butterfly, dragonfly, etchr, etchrsketchbook, GNSI, insect, Morton Arboretum, nature, nature art, nature journal, painting process, pleinair, prairie, Schulenberg prairie, sketch, sketchbook, spring flowers, Springbrook prairie, watercolor
It’s been a while since I’ve posted and while I’m behind in posting my prairie sketches, the prairie has continued to grow, bloom and cycle through its seasons whether I’m able to keep up… or not. Today happens to be the one year anniversary of when I started my Etchrlab prairie sketchbook-July 23, 2019. For some fun stats-over the past year-
I have visited 11 prairies and 2 yards with prairie plants, a total of 77 times. 61 of those times I pleinair sketched-almost 80%! I managed to pleinair sketch at least twice every month of the year, which in the Chicago area can get pretty cold (and hot!).
When many of the preserves were shut down due to the Corona virus, my neighbor was gracious enough to share her prairie yard with me so I could capture spring after a long winter.
43% of my visits were to the Schulenberg Prairie at the Morton Arboretum and when they were closed for all of April and May, I was encouraged to see what other prairies were like in our area. Each one seemed to have its own personality, land forms, plants and diverse fauna. I nearly always found something new to see and it truly has been a year of adventure and discovery. Nearly every weekend my husband would join me for our “prairie adventure” as he loves to be outside and visit new places. I’m so grateful for his support and patience as I’d sketch.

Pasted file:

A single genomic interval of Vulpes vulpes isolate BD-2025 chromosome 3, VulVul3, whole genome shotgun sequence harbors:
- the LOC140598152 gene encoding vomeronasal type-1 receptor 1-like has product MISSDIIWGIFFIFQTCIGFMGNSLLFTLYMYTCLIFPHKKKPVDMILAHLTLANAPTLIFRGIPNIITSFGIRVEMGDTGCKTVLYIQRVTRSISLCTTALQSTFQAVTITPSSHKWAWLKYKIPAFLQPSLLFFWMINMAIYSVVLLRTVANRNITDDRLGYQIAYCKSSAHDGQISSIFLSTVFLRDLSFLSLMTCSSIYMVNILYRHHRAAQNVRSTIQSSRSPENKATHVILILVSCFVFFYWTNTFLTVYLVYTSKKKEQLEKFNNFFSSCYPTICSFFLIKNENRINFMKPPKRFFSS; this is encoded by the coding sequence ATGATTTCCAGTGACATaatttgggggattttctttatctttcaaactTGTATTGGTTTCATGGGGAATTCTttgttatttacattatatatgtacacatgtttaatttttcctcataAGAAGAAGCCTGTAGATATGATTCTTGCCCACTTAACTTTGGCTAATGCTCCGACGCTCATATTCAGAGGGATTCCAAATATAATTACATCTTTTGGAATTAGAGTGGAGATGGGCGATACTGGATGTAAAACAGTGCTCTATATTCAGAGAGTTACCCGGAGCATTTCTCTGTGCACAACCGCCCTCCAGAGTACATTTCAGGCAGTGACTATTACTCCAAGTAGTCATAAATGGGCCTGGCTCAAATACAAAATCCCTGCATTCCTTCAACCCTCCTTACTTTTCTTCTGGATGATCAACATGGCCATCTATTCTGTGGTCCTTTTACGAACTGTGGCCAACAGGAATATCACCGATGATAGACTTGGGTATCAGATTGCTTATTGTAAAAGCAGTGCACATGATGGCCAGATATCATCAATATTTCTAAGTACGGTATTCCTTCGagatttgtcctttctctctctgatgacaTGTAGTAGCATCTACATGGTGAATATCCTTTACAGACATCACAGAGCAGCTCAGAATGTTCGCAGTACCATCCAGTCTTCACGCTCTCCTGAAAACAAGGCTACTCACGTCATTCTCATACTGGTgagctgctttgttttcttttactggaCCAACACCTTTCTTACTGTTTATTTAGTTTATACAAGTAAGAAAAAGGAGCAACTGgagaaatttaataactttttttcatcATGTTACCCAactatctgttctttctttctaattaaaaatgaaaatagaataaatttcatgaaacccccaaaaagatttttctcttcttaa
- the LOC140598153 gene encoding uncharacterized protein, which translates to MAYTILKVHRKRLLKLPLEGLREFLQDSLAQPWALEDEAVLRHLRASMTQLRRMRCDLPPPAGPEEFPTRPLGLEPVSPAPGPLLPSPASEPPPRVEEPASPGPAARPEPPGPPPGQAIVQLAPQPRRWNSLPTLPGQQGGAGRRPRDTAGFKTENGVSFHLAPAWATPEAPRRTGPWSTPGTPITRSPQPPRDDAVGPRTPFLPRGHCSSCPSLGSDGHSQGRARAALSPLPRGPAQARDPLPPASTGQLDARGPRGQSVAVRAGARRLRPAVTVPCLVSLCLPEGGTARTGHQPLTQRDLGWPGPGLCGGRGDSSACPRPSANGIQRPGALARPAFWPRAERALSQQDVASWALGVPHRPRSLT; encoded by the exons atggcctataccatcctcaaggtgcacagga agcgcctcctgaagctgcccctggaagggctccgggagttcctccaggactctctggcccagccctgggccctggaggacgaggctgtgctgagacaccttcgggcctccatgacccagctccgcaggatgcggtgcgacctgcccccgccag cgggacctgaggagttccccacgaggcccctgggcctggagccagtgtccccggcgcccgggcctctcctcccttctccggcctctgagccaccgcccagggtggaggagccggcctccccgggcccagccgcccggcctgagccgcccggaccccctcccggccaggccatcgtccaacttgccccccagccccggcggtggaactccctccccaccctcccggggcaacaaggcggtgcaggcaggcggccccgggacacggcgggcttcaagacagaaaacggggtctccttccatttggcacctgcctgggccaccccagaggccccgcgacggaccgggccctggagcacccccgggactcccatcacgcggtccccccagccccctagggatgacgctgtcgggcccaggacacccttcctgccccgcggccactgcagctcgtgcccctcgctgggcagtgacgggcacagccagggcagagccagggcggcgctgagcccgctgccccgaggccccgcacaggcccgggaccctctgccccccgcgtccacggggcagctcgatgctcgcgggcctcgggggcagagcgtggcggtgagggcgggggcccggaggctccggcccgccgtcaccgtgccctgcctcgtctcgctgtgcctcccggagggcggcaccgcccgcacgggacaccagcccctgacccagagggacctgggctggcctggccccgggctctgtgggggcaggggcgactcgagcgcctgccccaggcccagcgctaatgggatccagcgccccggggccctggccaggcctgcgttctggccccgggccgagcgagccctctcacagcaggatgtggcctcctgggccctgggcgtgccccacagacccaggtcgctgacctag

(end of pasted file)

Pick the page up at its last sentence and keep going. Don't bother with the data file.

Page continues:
Since my sketchbook is a combination of pleinair and studio work, many of my spreads haven’t been finished yet as I keep wanting to add new flowers or insects that I’ve seen on that particular visit. I’ve enjoyed these more complicated compositions as they seem to reflect the density as well as the diversity of the prairie.
When I started this I was hoping to draw as many plants as I could find at the Schulenberg Prairie. As I started learning more and more, I realized that project would probably be never-ending as the diversity of even a planted prairie like the Schulenberg is high. Expanding out to other prairies has increased the scope even more as there are dry, wet, mesic, sand, gravel and even more types of prairies that have their own specific plants and insects that go with them.
Artistically, I highly recommend trying to focus your sketchbook or artwork on one topic for an extended period. Creativity seems to flourish under constrained circumstances. As I looked at the brown prairie for months on end, ideas kept coming on how to portray what I saw. Even as I went back and forth between the big picture (landscape) and the individual plant portrait, each spread ended up having its own personality, much like the prairie it was representing.
From the beginning I was hopeful that if I was consistent in how I sketched the plants then perhaps I could incorporate them into designs that others could enjoy. As the year has progressed, designs have been uploaded onto my shop in Society6 (home decor and prints) and Spoonflower (a fabric print shop) and it has been fun to see prairie mugs and masks popping up on my social media feeds.
Thanks to everyone who has encouraged me along the way-you have been so appreciated and helped me to keep going even under these past stressful months. I have a few more empty spreads left in my sketchbook so that should get me through the rest of the summer…
Hope you take a moment to reflect out in nature wherever you happen to be-God’s beautiful creation is everywhere!